The Metropolitan Washington Council of Governments urged the District, Maryland and Virginia yesterday to pass legislation to help curb drunk driving and require use of seat belts in cars.

The recommendations, approved by the council's board of directors, included setting 21 as the minimum age for purchasing alcoholic beverages in the District and Virginia. In Maryland, the minimum age now is 21.

The council also recommended automatic suspension of drivers' licenses for drunk driving offenses and stiffer standards for determining whether a driver is intoxicated.

In urging the District, Maryland and Virginia to "mandate safety-belt use," the council cited estimates that the move could prevent 440 deaths, 11,900 injuries and $190 million in damage annually.

The District now allows 18-year-olds to buy alcoholic beverages. Virginia permits beer purchases by 19-year-olds, but has set 21 as the mininum age for buying other alcoholic beverages.

The council urged Maryland and Virginia to follow the District's lead in considering any driver intoxicated if the alcohol concentration in the driver's blood amounts to 0.1 percent or more.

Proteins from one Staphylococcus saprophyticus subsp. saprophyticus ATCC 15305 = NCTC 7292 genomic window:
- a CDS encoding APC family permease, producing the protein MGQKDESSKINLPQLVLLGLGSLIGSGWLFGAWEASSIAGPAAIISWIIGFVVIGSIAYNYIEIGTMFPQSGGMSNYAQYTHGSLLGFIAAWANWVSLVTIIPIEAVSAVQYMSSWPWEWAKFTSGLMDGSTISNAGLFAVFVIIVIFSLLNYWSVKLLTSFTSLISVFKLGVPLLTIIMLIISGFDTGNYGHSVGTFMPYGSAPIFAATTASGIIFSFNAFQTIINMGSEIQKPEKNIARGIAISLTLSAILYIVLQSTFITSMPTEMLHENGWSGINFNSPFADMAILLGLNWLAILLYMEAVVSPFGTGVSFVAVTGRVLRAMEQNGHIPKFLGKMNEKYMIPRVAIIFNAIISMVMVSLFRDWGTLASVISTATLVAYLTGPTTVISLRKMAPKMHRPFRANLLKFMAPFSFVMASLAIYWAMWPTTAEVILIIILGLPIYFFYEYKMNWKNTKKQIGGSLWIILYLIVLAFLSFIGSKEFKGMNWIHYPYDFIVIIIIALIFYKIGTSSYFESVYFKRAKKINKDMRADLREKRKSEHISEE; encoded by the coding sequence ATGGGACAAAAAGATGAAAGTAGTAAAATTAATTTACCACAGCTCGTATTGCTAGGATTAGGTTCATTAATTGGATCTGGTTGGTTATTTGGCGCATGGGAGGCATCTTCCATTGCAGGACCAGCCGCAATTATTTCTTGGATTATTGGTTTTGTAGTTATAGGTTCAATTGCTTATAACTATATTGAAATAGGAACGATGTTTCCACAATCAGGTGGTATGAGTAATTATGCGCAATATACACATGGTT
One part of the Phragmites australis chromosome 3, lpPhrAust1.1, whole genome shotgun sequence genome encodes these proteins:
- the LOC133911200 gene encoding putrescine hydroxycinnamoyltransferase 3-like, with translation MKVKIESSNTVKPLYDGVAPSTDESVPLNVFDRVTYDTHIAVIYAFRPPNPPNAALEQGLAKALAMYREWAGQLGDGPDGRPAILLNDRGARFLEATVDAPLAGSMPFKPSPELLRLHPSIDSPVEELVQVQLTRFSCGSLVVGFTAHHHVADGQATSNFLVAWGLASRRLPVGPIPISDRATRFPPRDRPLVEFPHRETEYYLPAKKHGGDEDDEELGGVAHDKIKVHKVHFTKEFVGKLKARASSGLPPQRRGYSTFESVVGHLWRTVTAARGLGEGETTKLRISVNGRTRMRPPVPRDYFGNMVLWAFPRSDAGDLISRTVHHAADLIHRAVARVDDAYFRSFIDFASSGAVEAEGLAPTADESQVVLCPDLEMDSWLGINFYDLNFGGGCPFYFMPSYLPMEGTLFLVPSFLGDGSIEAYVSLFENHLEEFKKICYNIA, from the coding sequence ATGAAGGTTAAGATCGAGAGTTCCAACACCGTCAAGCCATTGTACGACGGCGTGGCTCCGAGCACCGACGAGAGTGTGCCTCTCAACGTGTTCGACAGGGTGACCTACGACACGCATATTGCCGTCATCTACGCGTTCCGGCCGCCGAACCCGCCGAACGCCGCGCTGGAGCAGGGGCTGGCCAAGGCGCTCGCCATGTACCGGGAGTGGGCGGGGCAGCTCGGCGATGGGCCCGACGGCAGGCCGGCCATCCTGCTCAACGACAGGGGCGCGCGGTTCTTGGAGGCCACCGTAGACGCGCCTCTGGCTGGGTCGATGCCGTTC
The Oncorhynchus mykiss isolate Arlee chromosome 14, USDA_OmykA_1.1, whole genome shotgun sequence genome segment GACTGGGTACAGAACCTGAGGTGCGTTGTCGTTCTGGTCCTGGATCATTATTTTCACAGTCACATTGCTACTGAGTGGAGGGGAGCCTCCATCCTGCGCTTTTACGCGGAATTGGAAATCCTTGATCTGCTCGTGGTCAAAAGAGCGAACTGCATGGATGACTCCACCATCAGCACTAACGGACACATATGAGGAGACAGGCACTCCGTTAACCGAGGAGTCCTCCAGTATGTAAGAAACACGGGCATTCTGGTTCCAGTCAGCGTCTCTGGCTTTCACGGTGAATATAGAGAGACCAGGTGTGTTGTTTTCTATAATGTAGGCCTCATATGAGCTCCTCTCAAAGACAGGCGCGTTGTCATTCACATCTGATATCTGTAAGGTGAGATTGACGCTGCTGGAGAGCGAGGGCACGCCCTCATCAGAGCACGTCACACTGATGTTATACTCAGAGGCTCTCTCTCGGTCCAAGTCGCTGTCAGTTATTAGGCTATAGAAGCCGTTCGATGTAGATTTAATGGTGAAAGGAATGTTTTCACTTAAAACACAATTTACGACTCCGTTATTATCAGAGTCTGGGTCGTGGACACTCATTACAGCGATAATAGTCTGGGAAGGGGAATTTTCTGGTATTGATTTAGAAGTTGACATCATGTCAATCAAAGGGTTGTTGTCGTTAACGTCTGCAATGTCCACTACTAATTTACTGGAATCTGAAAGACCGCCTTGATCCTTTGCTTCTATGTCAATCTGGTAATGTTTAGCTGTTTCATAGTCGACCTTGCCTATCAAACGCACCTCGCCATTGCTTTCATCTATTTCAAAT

It also asked the two states to join the District in automatically suspending the license of any driver arrested for drunk driving. Suspensions now occur in Maryland and Virginia only after hearings or court proceedings, officials said.

In other developments, the council suggested that Maryland take steps to improve safety on the Potomac River by allowing District, Virginia and federal officials to enforce Maryland laws between Chain Bridge and Seneca Falls.

The council also expressed concern about a Maryland proposal for a coal-fired electric power plant near the Potomac, possibly at Point of Rocks in Frederick County.